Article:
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Irish man gave no consent for ex-wife to use embryos

Dr Kirsty Horsey

Progress Educational Trust

25 July 2006

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[BioNews, London]

In a dispute between an Irish couple over the use of frozen embryos, created before they separated, a High Court judge has ruled that the man did not ever give consent for his estranged wife to use the embryos. Justice Brian McGovern ruled that the man - who in 2002 had signed a contract at a Dublin IVF clinic giving consent for three of the couple's fertilised eggs to be placed inside his wife and three others to be placed in cold storage for potential future use - had not authorised his wife to use the frozen embryos for future IVF treatments. The case is similar to the case of Natallie Evans that has gone through the UK courts and to the European Court of Human Rights.

The marriage of 41-year old Mary Roche and 44-year old Thomas Roche came to an end in December 2002, soon after the woman gave birth to their daughter, following IVF treatment with the first three of the six embryos that the couple had created. The woman, who wants to have another child, argued in court last month that she should be permitted to use the remaining frozen embryos even without her husband's specific consent. She argued that he had consented to be a father and provider to any offspring created as the result of the procedure. However, her ex-husband argued that such a role should require his specific consent and that he wanted no further children with his former wife.

The judge found that 'there was no agreement, either expressed or implied, as to what was to be done with the frozen embryos in the circumstances that have arisen'. However, he did also state that the contracts signed by each of the couple at the Sims International Fertility Clinic were 'vague and inadequate'. He noted that they did not address the issue of marriage break-up, or the death of one of the partners, or any other changes in circumstances after the creation of the embryos.

The woman's lawyer, constitutional expert Gerard Hogan of Trinity College Dublin, also argued that frozen embryos should be included within the constitution's definition of 'the unborn'. A 1983 amendment to the constitution commits the state to protect the right to life of 'the unborn', but does not specify whether the right extends to frozen embryos. This means that the case must move on to open up wider issues about whether fertilised human eggs should enjoy a constitutionally protected right to life - a right that would possibly take precedence over those of Mr Roche. Ireland has not yet regulated the practice of IVF or related treatments. The judge acknowledge that in saying the constitutional issues must be considered, 'deeper waters' would be entered into as the country's constitutional ban on abortion would also need to be addressed.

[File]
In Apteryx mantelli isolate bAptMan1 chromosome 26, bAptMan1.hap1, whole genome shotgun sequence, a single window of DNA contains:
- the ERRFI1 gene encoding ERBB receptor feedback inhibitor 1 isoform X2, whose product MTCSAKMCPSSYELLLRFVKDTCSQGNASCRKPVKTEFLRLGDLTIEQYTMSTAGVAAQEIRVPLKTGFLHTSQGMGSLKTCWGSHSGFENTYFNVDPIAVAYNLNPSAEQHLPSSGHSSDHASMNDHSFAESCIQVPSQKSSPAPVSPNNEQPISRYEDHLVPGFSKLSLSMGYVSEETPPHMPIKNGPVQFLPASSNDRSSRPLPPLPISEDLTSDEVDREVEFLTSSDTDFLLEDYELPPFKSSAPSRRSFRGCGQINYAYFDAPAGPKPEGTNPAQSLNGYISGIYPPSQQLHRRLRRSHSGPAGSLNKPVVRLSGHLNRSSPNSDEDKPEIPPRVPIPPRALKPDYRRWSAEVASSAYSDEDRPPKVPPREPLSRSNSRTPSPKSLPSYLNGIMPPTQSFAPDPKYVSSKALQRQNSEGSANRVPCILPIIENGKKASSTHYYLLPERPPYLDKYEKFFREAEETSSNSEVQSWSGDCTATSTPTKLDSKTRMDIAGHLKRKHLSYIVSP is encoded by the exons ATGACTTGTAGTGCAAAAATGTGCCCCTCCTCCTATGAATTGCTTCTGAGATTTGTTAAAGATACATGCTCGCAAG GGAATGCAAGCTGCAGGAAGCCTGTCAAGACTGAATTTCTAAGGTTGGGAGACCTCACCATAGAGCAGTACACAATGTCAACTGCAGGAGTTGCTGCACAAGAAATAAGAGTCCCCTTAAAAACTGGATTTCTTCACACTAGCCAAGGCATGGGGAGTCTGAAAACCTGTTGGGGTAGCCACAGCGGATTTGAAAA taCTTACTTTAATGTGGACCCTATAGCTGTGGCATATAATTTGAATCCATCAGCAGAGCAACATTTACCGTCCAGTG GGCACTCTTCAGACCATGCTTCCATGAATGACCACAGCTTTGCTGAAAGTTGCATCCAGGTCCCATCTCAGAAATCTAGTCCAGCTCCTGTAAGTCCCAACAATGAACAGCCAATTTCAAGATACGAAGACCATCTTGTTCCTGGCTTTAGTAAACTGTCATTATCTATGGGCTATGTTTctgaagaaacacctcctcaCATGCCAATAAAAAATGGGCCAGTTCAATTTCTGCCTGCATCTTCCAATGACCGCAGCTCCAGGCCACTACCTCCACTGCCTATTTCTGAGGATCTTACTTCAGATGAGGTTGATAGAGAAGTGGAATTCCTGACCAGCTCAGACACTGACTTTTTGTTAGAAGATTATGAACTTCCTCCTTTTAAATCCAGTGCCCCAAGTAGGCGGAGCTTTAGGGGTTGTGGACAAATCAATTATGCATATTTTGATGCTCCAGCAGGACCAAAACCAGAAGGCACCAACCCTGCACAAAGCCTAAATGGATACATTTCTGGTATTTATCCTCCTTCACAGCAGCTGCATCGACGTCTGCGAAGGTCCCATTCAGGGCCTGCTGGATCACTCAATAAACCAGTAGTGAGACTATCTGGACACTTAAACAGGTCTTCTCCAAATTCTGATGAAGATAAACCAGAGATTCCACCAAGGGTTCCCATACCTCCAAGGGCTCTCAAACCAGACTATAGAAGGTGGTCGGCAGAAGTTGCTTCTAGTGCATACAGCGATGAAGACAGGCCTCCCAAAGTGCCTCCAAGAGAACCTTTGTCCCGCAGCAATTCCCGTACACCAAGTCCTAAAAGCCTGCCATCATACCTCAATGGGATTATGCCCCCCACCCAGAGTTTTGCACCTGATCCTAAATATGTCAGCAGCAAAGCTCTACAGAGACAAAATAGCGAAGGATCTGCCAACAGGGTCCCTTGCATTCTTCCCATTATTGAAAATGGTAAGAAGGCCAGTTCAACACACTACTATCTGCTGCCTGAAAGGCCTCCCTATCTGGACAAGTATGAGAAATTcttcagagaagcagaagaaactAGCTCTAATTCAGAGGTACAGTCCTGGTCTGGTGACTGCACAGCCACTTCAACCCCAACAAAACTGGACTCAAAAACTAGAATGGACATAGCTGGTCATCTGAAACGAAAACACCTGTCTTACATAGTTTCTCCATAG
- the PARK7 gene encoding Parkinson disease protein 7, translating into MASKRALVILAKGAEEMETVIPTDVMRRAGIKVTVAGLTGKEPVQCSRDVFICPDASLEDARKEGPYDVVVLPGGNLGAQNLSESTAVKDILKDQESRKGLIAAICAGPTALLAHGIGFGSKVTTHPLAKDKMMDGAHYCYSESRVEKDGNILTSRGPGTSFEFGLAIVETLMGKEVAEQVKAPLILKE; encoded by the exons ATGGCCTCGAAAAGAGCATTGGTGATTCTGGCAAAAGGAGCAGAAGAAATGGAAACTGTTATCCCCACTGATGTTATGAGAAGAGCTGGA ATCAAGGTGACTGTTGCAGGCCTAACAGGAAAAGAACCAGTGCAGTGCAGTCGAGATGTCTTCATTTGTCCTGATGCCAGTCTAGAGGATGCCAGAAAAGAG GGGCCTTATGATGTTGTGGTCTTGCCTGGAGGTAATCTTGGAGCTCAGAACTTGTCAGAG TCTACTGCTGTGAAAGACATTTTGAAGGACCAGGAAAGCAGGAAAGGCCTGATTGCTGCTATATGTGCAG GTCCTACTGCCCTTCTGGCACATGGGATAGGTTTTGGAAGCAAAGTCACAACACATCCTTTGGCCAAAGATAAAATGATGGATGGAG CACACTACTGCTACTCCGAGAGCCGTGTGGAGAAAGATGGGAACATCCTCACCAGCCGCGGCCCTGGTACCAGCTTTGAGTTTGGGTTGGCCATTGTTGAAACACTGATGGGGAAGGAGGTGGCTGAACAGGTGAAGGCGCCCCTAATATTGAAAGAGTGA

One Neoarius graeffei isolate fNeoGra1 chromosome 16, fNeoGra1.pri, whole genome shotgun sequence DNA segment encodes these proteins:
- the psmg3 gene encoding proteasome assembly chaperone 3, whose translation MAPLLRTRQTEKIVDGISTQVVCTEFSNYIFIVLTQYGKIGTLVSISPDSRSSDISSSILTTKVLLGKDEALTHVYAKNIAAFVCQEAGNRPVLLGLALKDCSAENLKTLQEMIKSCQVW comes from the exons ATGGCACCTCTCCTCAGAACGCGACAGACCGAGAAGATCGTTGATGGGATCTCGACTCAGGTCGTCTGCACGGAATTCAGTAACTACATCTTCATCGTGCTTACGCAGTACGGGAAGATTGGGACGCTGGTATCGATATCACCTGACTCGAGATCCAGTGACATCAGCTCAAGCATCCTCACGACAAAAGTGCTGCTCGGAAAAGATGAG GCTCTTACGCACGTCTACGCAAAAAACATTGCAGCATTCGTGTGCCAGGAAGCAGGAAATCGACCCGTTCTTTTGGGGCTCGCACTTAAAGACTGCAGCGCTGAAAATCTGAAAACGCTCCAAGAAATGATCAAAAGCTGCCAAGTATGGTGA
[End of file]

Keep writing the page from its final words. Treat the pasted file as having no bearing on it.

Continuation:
Justice McGovern also said that the court must consider another fundamental point of law and ask whether the man, who is now in another relationship, can be 'forced' to become a parent again and be held financially responsible for the child. These next stages of the case are not expected to be decided until the autumn, due to the summer break of the Irish civil court system in August and September. In any case, however the issues are decided in the High Court, it is expected that the case will be appealed to the Irish Supreme Court.

© Copyright Progress Educational Trust

Reproduced with permission from BioNews, an email and online sources of news, information and comment on assisted reproduction and genetics.

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Date Added: 25 July 2006   Date Updated: 25 July 2006
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